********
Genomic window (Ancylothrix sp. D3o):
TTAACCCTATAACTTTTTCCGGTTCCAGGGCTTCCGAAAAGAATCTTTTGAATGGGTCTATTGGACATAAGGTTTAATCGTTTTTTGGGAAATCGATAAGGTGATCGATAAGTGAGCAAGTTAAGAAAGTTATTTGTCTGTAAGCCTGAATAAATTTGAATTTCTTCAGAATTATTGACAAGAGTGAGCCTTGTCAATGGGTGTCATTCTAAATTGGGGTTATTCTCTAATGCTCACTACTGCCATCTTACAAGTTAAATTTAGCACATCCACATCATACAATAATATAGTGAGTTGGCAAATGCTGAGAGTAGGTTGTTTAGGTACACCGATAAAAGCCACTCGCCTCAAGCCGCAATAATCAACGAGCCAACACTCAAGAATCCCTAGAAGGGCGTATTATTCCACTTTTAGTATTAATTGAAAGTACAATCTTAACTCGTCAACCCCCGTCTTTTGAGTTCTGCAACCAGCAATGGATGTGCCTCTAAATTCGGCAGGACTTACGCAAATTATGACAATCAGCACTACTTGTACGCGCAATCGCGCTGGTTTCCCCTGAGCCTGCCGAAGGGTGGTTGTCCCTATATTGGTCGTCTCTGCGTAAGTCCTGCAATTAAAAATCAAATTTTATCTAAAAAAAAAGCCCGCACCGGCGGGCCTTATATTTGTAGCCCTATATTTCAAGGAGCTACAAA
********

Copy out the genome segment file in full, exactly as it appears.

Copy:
Genomic window (Ancylothrix sp. D3o):
TTAACCCTATAACTTTTTCCGGTTCCAGGGCTTCCGAAAAGAATCTTTTGAATGGGTCTATTGGACATAAGGTTTAATCGTTTTTTGGGAAATCGATAAGGTGATCGATAAGTGAGCAAGTTAAGAAAGTTATTTGTCTGTAAGCCTGAATAAATTTGAATTTCTTCAGAATTATTGACAAGAGTGAGCCTTGTCAATGGGTGTCATTCTAAATTGGGGTTATTCTCTAATGCTCACTACTGCCATCTTACAAGTTAAATTTAGCACATCCACATCATACAATAATATAGTGAGTTGGCAAATGCTGAGAGTAGGTTGTTTAGGTACACCGATAAAAGCCACTCGCCTCAAGCCGCAATAATCAACGAGCCAACACTCAAGAATCCCTAGAAGGGCGTATTATTCCACTTTTAGTATTAATTGAAAGTACAATCTTAACTCGTCAACCCCCGTCTTTTGAGTTCTGCAACCAGCAATGGATGTGCCTCTAAATTCGGCAGGACTTACGCAAATTATGACAATCAGCACTACTTGTACGCGCAATCGCGCTGGTTTCCCCTGAGCCTGCCGAAGGGTGGTTGTCCCTATATTGGTCGTCTCTGCGTAAGTCCTGCAATTAAAAATCAAATTTTATCTAAAAAAAAAGCCCGCACCGGCGGGCCTTATATTTGTAGCCCTATATTTCAAGGAGCTACAAA